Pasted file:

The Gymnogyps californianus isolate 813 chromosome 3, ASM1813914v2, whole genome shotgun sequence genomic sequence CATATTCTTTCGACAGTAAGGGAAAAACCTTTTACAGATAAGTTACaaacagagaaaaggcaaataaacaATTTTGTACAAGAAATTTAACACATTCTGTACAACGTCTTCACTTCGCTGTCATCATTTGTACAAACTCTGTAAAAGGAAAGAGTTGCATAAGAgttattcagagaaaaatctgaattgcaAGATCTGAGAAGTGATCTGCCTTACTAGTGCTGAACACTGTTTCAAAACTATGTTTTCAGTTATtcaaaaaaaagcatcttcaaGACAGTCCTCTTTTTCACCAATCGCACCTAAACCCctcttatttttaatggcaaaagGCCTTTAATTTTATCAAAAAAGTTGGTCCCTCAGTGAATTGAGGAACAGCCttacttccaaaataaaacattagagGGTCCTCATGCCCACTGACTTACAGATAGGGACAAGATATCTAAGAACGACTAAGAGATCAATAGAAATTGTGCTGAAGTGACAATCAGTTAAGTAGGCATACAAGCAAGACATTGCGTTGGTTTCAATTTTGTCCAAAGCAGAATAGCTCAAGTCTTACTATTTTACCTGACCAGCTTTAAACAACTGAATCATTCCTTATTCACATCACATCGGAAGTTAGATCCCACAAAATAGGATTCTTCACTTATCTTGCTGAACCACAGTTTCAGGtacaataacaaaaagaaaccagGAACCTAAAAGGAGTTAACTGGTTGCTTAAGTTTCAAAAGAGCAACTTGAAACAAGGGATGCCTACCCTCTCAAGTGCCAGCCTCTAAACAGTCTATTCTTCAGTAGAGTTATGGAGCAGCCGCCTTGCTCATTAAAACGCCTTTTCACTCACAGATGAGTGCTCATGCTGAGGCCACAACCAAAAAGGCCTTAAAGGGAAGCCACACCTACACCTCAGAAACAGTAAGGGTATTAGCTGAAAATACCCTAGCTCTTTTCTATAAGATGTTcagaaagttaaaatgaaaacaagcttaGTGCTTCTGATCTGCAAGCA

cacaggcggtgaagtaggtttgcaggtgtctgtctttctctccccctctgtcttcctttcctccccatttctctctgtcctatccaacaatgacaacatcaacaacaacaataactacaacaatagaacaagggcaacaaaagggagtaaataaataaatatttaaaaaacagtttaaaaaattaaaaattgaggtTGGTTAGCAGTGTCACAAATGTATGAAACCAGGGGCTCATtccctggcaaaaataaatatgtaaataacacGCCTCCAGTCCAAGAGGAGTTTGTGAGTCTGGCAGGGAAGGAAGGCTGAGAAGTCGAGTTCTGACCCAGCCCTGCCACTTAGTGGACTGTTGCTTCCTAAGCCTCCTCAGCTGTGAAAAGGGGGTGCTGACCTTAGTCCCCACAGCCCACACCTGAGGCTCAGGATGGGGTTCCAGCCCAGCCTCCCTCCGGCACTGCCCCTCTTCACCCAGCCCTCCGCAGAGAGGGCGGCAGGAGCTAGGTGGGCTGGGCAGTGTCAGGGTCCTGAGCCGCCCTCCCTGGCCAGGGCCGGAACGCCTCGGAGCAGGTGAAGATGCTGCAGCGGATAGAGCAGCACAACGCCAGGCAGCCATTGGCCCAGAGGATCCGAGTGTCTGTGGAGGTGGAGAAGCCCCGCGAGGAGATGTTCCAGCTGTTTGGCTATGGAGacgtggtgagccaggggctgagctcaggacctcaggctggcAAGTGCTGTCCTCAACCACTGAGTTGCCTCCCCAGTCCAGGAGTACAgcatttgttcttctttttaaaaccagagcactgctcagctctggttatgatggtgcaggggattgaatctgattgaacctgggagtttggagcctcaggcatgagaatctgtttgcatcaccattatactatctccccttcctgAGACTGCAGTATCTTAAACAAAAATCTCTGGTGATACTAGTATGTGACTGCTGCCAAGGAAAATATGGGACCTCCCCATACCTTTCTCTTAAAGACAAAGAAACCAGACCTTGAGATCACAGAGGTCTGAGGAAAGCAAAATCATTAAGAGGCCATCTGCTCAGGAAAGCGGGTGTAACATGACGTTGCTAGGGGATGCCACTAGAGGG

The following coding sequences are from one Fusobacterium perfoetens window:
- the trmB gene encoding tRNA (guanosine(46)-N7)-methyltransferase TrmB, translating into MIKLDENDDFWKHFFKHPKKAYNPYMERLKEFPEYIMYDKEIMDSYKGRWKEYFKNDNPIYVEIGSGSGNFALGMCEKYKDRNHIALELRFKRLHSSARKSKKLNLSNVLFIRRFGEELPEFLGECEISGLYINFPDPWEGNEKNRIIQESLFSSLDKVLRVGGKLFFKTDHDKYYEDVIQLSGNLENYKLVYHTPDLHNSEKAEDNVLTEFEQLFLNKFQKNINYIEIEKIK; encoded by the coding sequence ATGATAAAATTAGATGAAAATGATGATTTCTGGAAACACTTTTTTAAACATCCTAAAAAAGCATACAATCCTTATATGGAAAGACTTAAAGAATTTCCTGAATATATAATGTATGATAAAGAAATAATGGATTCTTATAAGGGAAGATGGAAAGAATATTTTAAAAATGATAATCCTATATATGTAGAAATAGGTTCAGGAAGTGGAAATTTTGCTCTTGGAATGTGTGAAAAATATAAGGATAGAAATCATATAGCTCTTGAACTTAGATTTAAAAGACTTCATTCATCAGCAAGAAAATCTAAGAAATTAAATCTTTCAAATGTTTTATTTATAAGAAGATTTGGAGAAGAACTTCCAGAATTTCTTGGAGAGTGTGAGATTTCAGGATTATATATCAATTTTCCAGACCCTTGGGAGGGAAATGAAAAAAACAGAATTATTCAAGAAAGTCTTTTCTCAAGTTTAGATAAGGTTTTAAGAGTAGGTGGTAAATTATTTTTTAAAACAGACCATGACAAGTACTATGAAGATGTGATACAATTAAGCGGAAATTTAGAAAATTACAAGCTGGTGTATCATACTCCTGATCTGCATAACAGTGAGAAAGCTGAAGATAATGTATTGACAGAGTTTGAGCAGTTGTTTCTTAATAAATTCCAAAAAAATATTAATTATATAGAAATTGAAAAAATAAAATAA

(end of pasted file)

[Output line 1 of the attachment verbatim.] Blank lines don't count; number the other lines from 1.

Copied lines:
The Gymnogyps californianus isolate 813 chromosome 3, ASM1813914v2, whole genome shotgun sequence genomic sequence CATATTCTTTCGACAGTAAGGGAAAAACCTTTTACAGATAAGTTACaaacagagaaaaggcaaataaacaATTTTGTACAAGAAATTTAACACATTCTGTACAACGTCTTCACTTCGCTGTCATCATTTGTACAAACTCTGTAAAAGGAAAGAGTTGCATAAGAgttattcagagaaaaatctgaattgcaAGATCTGAGAAGTGATCTGCCTTACTAGTGCTGAACACTGTTTCAAAACTATGTTTTCAGTTATtcaaaaaaaagcatcttcaaGACAGTCCTCTTTTTCACCAATCGCACCTAAACCCctcttatttttaatggcaaaagGCCTTTAATTTTATCAAAAAAGTTGGTCCCTCAGTGAATTGAGGAACAGCCttacttccaaaataaaacattagagGGTCCTCATGCCCACTGACTTACAGATAGGGACAAGATATCTAAGAACGACTAAGAGATCAATAGAAATTGTGCTGAAGTGACAATCAGTTAAGTAGGCATACAAGCAAGACATTGCGTTGGTTTCAATTTTGTCCAAAGCAGAATAGCTCAAGTCTTACTATTTTACCTGACCAGCTTTAAACAACTGAATCATTCCTTATTCACATCACATCGGAAGTTAGATCCCACAAAATAGGATTCTTCACTTATCTTGCTGAACCACAGTTTCAGGtacaataacaaaaagaaaccagGAACCTAAAAGGAGTTAACTGGTTGCTTAAGTTTCAAAAGAGCAACTTGAAACAAGGGATGCCTACCCTCTCAAGTGCCAGCCTCTAAACAGTCTATTCTTCAGTAGAGTTATGGAGCAGCCGCCTTGCTCATTAAAACGCCTTTTCACTCACAGATGAGTGCTCATGCTGAGGCCACAACCAAAAAGGCCTTAAAGGGAAGCCACACCTACACCTCAGAAACAGTAAGGGTATTAGCTGAAAATACCCTAGCTCTTTTCTATAAGATGTTcagaaagttaaaatgaaaacaagcttaGTGCTTCTGATCTGCAAGCA